I’m on a campaign to reinvigorate and revolutionise the follow-up process in client relationships.
So let me ask you…have you ever said these phrases? Come on…be honest.
- Hi I’m just calling to follow up…
- Hi, thought I’d catch up with you about…
- I was just touching base from our last conversation...
A lot of sales people have these same old tired statements. I was told early in my career, don’t follow up unless, you’ve agreed to it already, there are commitments established or you have something truly of value to share.
Anything outside of this and you become “human spam”: unrecognised, not of value and annoying.
I can’t point fingers here as I’ve been guilty of being all three, all in the name of ‘persistence’
Why do so many sales people deliver such poor follow up?
Doing some research for my upcoming book I’ve noticed five main reasons many sales people fall at the follow up
- They believe it’s a numbers game
- They call because they’re hoping their client will have something they haven’t earned (tough one I know)
- They hadn’t set clear actions on the last call and now have to back track to get commitment
- They don’t actually know where to take the conversation next (unprepared)
- They don’t know really know whats important to the other person
Harsh I know but if you really think about it it’s true for a lot of sales people. Most sales people have no idea they have a pre- or post-sales follow-up process. Very few have a language to articulate it. They simply call it follow-up or, worse yet, account management.
Account Managers are told to stay close, build relationships and find more opportunities. Perhaps that may have got you this far. But to quote the great book by Marshall Goldsmith “What got you here won’t get you there”.
I’d like to share a simple framework for thinking about how you turn yourfollow-up into a value-up. This can be used for new prospects but is mainly focused on taking spending clients on a journey where they benefit and, in the end, want to spend more money with you.
First let’s look at a weak follow-up process.
Here are the 6 things sales people tend to follow post-sale.
- Check in
- Support in implementation of service or product
- Pause (waiting for customer to use product/service)
- Check in to get feedback
- Follow up again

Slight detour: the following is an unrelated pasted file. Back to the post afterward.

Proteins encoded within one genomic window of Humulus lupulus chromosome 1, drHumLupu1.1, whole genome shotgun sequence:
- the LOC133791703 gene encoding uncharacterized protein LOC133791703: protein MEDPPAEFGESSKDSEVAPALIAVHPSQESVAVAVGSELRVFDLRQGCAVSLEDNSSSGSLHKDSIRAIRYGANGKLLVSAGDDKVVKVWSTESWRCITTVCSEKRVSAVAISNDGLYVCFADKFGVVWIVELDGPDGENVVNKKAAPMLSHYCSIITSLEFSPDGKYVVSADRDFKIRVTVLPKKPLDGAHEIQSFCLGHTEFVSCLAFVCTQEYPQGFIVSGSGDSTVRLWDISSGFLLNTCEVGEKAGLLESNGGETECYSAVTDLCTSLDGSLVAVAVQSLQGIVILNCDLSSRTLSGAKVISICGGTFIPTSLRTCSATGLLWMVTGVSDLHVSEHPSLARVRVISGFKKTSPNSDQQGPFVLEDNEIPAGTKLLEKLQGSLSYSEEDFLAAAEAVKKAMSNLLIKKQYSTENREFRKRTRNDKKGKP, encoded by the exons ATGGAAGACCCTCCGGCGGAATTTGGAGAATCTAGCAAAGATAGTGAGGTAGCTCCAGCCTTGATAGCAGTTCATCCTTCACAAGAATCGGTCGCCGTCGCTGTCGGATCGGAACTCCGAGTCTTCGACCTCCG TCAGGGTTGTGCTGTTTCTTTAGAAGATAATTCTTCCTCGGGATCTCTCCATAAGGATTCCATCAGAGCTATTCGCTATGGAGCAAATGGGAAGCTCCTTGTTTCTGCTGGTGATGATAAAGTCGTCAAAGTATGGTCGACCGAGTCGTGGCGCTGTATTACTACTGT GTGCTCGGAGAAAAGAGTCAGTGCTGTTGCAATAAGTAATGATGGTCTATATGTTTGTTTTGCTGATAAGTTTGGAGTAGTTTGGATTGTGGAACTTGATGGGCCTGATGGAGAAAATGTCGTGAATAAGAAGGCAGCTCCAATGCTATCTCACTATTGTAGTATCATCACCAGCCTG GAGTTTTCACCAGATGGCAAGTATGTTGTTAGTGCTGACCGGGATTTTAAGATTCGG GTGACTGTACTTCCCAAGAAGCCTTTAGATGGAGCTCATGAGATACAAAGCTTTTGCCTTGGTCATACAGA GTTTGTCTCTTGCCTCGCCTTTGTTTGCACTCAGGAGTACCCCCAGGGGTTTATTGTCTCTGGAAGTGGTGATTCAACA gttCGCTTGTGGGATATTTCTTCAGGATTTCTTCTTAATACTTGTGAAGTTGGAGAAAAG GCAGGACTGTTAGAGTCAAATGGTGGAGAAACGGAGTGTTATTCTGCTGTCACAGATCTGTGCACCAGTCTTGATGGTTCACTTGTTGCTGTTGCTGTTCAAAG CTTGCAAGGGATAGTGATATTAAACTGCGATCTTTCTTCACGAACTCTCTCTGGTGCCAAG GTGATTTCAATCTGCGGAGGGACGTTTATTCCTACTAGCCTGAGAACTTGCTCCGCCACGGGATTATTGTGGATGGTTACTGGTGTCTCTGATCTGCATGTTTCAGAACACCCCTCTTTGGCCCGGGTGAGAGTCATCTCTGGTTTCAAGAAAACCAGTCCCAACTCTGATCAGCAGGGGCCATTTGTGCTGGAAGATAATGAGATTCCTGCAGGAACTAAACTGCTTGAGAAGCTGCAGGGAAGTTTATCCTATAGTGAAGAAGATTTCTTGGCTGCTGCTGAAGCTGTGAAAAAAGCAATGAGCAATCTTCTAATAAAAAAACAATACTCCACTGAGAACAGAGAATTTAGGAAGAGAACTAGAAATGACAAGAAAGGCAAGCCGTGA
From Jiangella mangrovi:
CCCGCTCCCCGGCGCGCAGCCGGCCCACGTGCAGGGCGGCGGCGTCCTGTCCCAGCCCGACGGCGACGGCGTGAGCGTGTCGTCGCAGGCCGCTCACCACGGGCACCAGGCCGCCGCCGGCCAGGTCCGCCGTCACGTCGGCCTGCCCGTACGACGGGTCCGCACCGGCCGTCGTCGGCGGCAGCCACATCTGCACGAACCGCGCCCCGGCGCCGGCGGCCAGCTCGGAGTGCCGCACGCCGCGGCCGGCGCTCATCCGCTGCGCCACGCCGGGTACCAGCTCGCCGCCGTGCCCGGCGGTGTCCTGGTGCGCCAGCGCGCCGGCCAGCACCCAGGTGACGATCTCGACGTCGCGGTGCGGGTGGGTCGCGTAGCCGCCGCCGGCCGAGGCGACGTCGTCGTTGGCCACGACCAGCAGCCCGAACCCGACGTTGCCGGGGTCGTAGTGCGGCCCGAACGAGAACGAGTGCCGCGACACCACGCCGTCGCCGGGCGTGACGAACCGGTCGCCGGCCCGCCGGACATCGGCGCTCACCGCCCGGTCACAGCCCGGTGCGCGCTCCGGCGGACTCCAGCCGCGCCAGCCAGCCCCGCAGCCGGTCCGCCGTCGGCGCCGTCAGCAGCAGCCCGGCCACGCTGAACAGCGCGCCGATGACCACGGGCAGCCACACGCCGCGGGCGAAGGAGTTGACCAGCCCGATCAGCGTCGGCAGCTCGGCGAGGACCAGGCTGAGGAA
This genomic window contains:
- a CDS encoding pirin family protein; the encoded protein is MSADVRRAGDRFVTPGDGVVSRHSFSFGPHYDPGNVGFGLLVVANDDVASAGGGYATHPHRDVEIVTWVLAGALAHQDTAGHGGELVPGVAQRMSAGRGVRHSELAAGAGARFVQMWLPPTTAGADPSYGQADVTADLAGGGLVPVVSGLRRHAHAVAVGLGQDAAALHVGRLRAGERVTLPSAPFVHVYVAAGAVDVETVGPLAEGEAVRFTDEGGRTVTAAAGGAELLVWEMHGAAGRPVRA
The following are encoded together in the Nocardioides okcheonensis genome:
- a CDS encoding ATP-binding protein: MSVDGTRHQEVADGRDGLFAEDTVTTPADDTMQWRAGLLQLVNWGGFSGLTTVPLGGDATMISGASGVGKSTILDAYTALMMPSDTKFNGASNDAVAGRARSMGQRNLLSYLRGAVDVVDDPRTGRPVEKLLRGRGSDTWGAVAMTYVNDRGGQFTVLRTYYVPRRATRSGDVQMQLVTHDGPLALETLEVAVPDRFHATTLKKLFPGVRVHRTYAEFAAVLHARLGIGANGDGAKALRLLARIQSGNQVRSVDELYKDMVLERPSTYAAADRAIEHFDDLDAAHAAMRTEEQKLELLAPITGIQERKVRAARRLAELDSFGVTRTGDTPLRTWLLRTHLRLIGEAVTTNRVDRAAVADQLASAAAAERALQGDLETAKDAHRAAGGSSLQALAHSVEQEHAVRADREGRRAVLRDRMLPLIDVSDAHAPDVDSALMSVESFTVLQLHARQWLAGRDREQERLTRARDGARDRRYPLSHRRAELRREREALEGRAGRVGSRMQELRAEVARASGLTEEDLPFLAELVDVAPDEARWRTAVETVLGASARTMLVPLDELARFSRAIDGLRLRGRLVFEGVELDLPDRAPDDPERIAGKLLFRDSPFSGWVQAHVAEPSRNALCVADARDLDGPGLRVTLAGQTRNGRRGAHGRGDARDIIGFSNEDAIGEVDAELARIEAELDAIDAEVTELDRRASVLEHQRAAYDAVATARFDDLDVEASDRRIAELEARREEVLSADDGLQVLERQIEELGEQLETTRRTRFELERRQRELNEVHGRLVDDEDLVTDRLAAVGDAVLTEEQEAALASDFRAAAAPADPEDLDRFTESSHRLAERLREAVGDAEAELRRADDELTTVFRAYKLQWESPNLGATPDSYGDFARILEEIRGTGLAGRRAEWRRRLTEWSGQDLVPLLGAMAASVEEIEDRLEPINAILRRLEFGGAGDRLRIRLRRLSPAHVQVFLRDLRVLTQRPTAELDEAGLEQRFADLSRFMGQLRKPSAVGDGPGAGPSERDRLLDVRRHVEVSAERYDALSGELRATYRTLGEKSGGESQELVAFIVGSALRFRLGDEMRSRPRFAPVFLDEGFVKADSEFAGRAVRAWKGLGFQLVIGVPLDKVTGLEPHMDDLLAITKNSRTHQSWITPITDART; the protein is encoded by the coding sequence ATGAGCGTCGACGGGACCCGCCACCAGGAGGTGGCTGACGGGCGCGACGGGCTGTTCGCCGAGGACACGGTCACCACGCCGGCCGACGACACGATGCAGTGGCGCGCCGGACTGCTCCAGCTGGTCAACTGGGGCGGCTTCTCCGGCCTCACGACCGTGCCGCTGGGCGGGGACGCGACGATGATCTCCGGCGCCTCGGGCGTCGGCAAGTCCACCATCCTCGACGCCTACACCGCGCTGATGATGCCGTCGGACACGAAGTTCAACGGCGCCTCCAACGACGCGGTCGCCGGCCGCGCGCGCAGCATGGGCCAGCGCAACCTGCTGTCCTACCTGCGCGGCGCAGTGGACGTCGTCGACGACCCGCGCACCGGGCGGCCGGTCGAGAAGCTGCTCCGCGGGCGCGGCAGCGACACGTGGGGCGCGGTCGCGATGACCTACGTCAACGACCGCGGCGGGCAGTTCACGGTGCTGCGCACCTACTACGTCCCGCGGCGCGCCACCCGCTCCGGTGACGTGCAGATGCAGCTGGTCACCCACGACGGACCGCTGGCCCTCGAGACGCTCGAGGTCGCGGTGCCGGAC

If you haven’t seen this before take note. This model of post-sales is killing a lot of account managers opportunities to deliver greater value and more sales.
The main reason is because today’s follow-up process doesn’t
- demonstrate any intention to deliver continual value
- show the power of how your service/product is benefiting your client or
- build on commitments for future purchase
I’d like to introduce you to the new follow-up model or Value-up model.
The ingredients to great follow up today needs to be:
- Intentional – specific and mutually agreed
- Valuable – something that can benefit your client today
- Future focused – It helps to extend the conversation to a view of wider partnership
- Collaborative – there is committed action for both parties to succeed
There it is. The raw ingredients for the most powerful follow-up conversations you’ll have.
What could this conversation look like?
Glad we’ve scheduled this call as I was thinking about our conversation. And although we’re already working together I had some ideas I believe will significantly help you and your team.
We thought about some of the key things that tend to slow progress with many of the clients we work with. We’ve built a video guide that will help you and the team more easily navigate and apply the system to your department. This will reduce the implementation schedule from 5 to 3 days, saving everyone 100s of hours and potentially 1000s of dollars.
We also want to ensure we’re not tied to just this implementation but thinking about the growth of the company and what we might need to plan for later.
Would you agree, planning for this together would help? Great! Let’s set a time to meet with you and the team so we can work out what role we’ll play in making this happen”.
There you have it.
I know it sounds too easy and good to be true and this may not be the conversation you’ll have. But what is easy to do is also easy not to do.
Go ahead and give this process a go. By the way, that was a real example of guy I coached. In next week’s blog I’ll be sharing his thoughts and successes.
Go forth and change your conversations for ever!